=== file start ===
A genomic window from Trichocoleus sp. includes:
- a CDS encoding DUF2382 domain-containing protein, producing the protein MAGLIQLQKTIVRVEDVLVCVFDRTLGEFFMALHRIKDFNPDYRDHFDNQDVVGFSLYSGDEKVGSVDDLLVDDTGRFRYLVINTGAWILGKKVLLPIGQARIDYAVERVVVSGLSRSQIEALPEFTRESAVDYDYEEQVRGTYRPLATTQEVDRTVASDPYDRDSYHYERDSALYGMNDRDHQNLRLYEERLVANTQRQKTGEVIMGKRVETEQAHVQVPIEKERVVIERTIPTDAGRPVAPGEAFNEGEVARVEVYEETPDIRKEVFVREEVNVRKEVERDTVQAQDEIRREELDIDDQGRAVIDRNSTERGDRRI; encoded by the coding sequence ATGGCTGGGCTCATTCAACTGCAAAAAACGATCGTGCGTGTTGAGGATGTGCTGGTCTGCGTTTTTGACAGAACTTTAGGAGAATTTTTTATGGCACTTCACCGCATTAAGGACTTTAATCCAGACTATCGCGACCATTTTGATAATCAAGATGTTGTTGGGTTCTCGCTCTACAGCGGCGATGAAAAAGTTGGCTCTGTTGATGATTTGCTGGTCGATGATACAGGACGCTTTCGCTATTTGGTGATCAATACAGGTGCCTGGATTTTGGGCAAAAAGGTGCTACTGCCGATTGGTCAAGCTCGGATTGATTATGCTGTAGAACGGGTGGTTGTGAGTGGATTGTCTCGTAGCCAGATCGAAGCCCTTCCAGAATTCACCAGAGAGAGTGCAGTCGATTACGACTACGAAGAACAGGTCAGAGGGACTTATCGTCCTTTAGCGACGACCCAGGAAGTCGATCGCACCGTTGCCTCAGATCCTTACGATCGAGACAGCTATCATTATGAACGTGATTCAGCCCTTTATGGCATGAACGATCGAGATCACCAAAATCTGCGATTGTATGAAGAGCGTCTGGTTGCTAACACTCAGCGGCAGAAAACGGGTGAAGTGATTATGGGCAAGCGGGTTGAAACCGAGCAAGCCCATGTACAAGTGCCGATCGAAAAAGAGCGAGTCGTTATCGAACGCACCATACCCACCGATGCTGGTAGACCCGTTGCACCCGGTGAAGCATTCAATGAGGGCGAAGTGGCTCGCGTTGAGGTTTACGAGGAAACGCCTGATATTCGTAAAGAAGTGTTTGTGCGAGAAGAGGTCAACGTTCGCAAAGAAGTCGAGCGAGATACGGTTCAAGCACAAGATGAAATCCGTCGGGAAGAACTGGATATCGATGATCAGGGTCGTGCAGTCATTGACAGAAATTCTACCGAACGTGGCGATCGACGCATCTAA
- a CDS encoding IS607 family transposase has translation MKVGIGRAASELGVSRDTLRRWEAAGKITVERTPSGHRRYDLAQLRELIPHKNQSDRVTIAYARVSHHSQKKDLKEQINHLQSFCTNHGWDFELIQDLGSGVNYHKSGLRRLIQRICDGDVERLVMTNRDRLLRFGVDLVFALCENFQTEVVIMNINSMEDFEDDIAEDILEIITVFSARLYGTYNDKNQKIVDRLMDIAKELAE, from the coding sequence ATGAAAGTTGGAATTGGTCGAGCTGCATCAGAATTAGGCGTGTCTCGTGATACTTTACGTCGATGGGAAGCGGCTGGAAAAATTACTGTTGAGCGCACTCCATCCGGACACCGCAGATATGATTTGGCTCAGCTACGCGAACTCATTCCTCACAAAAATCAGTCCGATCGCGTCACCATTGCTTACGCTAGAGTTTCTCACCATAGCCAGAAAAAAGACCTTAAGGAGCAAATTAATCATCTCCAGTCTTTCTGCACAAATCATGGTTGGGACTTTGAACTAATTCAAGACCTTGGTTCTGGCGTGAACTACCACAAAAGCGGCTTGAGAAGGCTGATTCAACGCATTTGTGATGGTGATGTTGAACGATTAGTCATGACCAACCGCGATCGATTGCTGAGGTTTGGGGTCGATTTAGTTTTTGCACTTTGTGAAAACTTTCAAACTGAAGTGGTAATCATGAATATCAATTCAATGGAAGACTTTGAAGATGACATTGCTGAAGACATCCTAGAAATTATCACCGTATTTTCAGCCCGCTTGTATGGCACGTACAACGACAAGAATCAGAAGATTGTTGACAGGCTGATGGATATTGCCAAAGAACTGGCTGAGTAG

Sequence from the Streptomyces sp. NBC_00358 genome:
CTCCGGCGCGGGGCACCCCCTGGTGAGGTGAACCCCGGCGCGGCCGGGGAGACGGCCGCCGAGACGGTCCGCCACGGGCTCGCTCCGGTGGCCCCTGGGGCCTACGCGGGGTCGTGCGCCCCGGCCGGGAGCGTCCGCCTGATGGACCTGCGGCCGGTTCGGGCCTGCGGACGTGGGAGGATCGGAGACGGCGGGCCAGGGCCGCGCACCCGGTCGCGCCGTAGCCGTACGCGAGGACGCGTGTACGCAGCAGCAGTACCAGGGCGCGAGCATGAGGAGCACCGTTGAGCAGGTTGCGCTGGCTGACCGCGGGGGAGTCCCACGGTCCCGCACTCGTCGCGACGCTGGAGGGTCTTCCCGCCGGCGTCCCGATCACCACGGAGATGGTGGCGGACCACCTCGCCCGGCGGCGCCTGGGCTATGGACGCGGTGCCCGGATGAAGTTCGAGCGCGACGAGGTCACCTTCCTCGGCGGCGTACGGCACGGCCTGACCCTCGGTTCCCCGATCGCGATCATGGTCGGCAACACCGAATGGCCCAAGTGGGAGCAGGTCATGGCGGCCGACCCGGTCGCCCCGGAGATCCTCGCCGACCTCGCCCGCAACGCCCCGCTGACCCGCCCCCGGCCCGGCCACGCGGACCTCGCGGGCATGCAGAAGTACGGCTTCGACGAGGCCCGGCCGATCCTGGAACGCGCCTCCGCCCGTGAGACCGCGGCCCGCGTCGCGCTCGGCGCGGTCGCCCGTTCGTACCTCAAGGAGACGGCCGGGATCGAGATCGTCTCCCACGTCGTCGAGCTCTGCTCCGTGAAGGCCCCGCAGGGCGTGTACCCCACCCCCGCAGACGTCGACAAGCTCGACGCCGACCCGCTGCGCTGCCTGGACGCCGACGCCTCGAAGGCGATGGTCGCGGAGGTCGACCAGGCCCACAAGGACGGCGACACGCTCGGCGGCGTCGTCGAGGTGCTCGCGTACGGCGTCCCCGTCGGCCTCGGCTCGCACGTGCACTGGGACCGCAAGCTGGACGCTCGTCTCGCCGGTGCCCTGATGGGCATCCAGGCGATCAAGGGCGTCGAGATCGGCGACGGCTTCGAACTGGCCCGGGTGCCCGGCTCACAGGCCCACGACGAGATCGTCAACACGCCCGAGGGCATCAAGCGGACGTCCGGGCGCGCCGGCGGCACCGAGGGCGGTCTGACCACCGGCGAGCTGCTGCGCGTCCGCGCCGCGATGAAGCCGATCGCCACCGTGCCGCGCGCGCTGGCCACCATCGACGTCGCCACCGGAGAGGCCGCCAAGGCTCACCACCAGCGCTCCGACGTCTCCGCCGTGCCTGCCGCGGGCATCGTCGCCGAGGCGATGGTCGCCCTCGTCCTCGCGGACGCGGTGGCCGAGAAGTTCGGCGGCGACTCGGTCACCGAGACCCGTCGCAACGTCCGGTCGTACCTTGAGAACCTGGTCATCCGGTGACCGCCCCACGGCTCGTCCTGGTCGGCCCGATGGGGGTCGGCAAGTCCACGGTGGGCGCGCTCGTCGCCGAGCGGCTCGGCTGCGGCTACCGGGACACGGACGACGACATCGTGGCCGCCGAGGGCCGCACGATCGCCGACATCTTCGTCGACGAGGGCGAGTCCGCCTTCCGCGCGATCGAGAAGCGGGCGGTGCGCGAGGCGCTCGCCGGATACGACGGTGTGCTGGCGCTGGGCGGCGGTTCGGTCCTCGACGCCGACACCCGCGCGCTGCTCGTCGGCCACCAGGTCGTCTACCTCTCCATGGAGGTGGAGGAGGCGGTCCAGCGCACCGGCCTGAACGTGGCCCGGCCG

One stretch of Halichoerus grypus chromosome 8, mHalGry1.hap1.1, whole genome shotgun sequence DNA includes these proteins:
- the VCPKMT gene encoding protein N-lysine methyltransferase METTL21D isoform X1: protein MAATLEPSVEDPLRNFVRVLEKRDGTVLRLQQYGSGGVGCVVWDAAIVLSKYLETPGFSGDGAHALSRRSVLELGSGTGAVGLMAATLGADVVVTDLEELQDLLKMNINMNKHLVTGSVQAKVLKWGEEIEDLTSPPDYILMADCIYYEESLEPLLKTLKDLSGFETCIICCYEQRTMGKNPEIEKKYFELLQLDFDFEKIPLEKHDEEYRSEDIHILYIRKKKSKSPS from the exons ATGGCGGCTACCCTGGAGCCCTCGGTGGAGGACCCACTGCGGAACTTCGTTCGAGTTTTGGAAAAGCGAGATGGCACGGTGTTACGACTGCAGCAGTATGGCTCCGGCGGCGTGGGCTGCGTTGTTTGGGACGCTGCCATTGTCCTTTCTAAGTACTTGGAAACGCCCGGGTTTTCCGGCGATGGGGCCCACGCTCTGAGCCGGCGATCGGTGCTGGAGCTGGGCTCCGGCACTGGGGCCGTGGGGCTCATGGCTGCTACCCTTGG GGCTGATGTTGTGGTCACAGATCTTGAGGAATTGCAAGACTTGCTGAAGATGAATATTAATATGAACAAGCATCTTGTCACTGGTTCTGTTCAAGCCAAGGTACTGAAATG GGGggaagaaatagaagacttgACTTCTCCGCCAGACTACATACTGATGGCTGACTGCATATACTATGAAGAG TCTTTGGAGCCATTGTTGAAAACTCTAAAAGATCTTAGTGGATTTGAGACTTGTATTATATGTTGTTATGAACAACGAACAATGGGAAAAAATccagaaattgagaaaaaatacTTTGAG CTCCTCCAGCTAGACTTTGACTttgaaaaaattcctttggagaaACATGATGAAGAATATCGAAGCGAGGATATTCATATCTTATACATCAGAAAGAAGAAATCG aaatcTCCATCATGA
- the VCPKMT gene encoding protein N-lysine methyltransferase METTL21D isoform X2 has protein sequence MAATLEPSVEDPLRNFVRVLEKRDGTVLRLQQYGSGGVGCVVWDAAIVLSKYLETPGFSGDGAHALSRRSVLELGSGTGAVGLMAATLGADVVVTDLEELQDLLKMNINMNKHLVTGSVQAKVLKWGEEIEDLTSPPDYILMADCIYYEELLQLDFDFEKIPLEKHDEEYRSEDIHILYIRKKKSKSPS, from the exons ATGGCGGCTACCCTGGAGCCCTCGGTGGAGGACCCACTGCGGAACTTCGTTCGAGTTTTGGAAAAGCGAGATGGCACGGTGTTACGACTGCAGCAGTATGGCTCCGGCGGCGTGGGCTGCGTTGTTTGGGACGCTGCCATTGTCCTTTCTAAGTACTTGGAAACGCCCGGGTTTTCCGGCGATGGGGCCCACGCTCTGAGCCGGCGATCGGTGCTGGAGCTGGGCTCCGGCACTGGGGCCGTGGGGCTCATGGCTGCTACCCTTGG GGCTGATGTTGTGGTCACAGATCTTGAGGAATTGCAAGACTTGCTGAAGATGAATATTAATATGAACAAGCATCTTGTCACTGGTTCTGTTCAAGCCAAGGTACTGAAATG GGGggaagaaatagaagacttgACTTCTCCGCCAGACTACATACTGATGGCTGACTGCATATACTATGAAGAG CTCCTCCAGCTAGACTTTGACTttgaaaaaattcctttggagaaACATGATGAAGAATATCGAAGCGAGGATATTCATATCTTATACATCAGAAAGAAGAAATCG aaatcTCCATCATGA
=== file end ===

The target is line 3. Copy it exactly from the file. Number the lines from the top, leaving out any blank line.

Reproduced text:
- a CDS encoding IS607 family transposase has translation MKVGIGRAASELGVSRDTLRRWEAAGKITVERTPSGHRRYDLAQLRELIPHKNQSDRVTIAYARVSHHSQKKDLKEQINHLQSFCTNHGWDFELIQDLGSGVNYHKSGLRRLIQRICDGDVERLVMTNRDRLLRFGVDLVFALCENFQTEVVIMNINSMEDFEDDIAEDILEIITVFSARLYGTYNDKNQKIVDRLMDIAKELAE, from the coding sequence ATGAAAGTTGGAATTGGTCGAGCTGCATCAGAATTAGGCGTGTCTCGTGATACTTTACGTCGATGGGAAGCGGCTGGAAAAATTACTGTTGAGCGCACTCCATCCGGACACCGCAGATATGATTTGGCTCAGCTACGCGAACTCATTCCTCACAAAAATCAGTCCGATCGCGTCACCATTGCTTACGCTAGAGTTTCTCACCATAGCCAGAAAAAAGACCTTAAGGAGCAAATTAATCATCTCCAGTCTTTCTGCACAAATCATGGTTGGGACTTTGAACTAATTCAAGACCTTGGTTCTGGCGTGAACTACCACAAAAGCGGCTTGAGAAGGCTGATTCAACGCATTTGTGATGGTGATGTTGAACGATTAGTCATGACCAACCGCGATCGATTGCTGAGGTTTGGGGTCGATTTAGTTTTTGCACTTTGTGAAAACTTTCAAACTGAAGTGGTAATCATGAATATCAATTCAATGGAAGACTTTGAAGATGACATTGCTGAAGACATCCTAGAAATTATCACCGTATTTTCAGCCCGCTTGTATGGCACGTACAACGACAAGAATCAGAAGATTGTTGACAGGCTGATGGATATTGCCAAAGAACTGGCTGAGTAG